Thursday, 22 September 2011

Autumn projects

One of the new elms at the entrance to the village
Autumn, and there’s lots to do. In the village, the ‘new’ elms are just beginning to change colour and the field set aside for new allotments is almost ready. A team of men rotavated it and then stone-picked right across the site.

The new allotment field

At home, I’ve been laying a new oak floor in the bathroom. It’s very awkward because of the narrowness of the room and the need to cut around the pedestal and washbasin.

The planks fix to each other with blind metal clips on the backs but, if there’s anything to restrict the angle of tilt when a new plank is inserted, it’s almost impossible. Pipes around the edge of the floor are a real nuisance. I seem to have spent most of the week on my knees, rather like when I was a window-dresser in the ‘60s. Still, it will look good when it’s finished.

Earlier in the Summer, we visited the Salvo Fair at Knebworth and was rather taken with some flashed blue glass starbursts on the Cox’s Reclamation Yard stall.

Unfortunately, they wants about £17.50 each for them. Not a bad price but more that I wanted to afford. In discussion with the staff, I found out that they were having an auction at their yard in Moreton in Marsh early this month so I went down with Marea and had a look around. The stained glass had been divided into 3 lots and I decided to bid for at least one of them. Also, there was some new limestone, cut into slabs, 1” thick that I thought would do nicely for me to practice letter carving.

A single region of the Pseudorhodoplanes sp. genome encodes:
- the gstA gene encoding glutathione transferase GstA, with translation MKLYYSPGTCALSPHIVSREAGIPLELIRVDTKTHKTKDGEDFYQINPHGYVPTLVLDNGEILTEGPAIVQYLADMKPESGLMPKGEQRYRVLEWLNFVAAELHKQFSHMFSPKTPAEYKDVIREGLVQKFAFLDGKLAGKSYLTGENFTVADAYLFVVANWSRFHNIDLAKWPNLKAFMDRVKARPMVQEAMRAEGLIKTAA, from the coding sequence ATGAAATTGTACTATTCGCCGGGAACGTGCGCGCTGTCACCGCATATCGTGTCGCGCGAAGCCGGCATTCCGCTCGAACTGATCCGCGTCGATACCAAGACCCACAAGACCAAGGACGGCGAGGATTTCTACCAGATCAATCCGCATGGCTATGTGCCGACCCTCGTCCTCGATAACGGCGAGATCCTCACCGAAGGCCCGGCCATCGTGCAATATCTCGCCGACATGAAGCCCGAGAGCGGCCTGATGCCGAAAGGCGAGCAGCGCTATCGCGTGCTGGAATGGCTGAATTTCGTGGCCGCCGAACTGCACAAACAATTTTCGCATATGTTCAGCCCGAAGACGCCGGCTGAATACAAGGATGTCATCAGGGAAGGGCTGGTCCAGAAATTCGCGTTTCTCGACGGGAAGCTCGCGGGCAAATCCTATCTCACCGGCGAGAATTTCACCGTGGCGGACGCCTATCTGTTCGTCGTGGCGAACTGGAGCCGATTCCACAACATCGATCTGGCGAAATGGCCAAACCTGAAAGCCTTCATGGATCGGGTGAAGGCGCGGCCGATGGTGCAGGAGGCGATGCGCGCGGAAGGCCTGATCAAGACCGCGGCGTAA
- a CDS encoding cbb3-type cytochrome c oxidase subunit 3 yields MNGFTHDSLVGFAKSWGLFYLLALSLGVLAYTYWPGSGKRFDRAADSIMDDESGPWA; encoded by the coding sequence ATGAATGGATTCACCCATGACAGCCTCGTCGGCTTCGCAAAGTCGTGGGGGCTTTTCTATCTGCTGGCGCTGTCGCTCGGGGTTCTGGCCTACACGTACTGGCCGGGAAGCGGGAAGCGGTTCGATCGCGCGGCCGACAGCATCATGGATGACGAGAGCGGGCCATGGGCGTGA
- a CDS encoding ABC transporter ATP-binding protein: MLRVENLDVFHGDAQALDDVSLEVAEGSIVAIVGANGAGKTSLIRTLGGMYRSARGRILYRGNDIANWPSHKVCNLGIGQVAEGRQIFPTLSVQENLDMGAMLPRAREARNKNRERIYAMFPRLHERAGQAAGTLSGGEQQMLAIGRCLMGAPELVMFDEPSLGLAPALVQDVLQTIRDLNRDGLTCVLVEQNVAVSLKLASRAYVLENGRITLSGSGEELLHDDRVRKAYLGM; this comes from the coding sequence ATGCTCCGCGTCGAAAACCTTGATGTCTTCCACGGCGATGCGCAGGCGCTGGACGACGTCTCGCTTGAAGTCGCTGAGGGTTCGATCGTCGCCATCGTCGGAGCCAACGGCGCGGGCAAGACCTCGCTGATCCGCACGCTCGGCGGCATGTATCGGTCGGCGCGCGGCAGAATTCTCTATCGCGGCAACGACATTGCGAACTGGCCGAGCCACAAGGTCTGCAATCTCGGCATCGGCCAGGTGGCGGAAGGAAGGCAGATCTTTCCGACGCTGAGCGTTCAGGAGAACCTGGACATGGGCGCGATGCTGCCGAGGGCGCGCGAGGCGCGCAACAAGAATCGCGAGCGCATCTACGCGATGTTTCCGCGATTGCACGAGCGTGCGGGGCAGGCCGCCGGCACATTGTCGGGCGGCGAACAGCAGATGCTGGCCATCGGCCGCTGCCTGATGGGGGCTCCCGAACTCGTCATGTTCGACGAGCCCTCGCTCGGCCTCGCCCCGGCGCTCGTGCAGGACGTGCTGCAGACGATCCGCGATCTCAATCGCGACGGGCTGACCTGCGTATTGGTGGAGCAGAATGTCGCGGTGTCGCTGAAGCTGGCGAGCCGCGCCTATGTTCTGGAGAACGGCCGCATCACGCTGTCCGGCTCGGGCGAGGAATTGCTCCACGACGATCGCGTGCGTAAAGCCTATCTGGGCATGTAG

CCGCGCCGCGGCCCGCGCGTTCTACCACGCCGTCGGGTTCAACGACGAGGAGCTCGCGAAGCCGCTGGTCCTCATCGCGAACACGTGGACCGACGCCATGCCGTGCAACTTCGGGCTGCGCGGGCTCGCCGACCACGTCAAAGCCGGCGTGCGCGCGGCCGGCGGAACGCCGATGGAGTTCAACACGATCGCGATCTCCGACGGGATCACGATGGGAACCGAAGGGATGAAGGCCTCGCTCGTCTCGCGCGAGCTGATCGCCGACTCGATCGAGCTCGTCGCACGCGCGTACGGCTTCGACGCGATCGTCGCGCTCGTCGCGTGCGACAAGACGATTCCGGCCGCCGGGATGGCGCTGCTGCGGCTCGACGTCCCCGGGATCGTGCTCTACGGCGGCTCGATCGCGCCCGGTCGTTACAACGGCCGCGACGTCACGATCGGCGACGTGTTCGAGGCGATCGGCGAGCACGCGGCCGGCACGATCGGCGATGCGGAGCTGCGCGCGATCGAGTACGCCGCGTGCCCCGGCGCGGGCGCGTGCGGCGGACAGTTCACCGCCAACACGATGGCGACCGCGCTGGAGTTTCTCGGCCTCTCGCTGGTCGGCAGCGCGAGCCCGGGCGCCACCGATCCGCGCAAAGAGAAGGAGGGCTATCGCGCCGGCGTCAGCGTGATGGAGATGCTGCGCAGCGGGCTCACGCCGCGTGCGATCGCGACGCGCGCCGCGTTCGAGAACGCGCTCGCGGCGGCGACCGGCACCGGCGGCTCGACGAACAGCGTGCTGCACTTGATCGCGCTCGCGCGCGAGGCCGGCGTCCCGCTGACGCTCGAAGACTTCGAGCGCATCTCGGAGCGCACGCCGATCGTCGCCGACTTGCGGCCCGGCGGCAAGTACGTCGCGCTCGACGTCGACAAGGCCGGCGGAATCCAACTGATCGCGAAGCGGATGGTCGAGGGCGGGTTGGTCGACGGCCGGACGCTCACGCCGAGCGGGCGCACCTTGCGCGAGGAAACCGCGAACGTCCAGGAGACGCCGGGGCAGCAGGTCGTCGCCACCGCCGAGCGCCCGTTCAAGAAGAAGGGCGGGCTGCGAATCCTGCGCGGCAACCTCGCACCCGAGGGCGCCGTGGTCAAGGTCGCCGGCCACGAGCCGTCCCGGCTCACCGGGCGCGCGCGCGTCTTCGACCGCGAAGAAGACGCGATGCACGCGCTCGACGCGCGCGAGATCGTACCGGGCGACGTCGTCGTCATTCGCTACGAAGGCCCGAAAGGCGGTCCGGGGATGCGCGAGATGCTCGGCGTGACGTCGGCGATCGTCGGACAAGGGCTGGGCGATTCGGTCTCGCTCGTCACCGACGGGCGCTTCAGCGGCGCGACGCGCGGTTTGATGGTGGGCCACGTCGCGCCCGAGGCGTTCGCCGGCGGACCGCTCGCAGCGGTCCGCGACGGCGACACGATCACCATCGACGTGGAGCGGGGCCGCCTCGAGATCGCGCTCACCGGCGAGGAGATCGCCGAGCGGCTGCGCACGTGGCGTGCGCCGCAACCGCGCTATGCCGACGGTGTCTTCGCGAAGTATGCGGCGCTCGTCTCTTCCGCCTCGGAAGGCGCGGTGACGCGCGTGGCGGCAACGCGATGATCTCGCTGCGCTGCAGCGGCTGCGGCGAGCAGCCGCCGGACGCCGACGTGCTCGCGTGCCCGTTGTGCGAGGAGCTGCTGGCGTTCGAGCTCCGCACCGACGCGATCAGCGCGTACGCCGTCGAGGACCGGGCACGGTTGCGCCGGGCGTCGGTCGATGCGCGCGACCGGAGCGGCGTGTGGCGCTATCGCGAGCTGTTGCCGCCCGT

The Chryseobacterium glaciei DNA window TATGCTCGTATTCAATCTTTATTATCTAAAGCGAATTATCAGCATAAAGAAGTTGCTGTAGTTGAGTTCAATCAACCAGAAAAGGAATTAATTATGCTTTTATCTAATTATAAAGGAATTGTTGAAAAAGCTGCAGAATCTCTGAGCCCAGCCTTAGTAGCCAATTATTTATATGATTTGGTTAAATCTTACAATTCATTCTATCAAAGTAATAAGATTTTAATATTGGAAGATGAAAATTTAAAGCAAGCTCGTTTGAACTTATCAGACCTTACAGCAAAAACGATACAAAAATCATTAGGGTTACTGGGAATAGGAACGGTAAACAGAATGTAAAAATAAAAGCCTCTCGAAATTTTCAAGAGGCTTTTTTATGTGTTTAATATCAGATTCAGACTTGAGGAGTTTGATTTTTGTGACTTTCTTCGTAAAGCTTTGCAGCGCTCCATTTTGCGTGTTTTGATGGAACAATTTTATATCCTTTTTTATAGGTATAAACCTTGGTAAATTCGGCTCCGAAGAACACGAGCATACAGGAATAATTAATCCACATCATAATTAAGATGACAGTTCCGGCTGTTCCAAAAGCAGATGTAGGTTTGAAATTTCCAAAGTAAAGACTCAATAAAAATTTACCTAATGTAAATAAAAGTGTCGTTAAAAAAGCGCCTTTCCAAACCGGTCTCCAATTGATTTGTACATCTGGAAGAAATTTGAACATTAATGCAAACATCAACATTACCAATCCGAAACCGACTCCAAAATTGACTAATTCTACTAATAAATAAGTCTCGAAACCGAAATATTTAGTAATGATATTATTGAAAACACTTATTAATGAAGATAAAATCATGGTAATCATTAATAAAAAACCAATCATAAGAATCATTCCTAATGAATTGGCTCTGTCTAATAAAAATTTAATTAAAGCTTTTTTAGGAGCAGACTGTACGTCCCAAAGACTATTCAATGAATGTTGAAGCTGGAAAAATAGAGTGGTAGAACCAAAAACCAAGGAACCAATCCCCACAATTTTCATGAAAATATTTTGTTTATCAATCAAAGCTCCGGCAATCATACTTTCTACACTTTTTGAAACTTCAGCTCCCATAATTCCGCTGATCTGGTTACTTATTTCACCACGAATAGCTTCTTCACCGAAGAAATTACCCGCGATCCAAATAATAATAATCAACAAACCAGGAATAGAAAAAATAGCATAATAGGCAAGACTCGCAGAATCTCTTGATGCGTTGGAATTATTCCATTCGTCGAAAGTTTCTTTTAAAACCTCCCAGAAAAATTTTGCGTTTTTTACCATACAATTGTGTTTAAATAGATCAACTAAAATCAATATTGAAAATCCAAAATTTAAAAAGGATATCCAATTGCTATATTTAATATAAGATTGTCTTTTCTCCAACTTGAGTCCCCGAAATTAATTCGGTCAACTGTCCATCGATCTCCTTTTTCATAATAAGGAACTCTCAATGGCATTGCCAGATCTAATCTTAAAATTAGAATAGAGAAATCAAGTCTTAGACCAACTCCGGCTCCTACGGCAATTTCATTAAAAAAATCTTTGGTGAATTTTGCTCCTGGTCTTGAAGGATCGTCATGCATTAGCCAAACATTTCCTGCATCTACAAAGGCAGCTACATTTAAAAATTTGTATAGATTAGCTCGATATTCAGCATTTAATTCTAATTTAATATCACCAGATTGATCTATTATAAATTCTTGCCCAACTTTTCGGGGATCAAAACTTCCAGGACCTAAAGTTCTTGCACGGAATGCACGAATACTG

Lots of lovely limestone

It turned out that there was rather more stone than I thought (about 10 m2) but I bid and got it for about £120 (plus commission – 10%). The glass wasn’t due to come up until the late afternoon (there were over 1000 lots) so we decided to take the stone home and bid online for the glass. We loaded the stone into Marea’s car and limped home, though without incident. I sat through quite a lot of the auction live online and eventually won the third lot of glass for £45 (+10%). When I picked up the glass and saw how much there was, I valued it (using Cox’s retail prices) at £488, so quite a bargain.

Bristol pattern glazed doors

The glass is designed to fit a Bristol pattern door but I won’t be using it for that – just happy to have it in my studio at the moment.

Because there was so much limestone, I’m going to use it to replace the dilapidated steps up to the back of the garden. I’ll probably carve some letters on the steps as well. Maybe more about that in future blogs.

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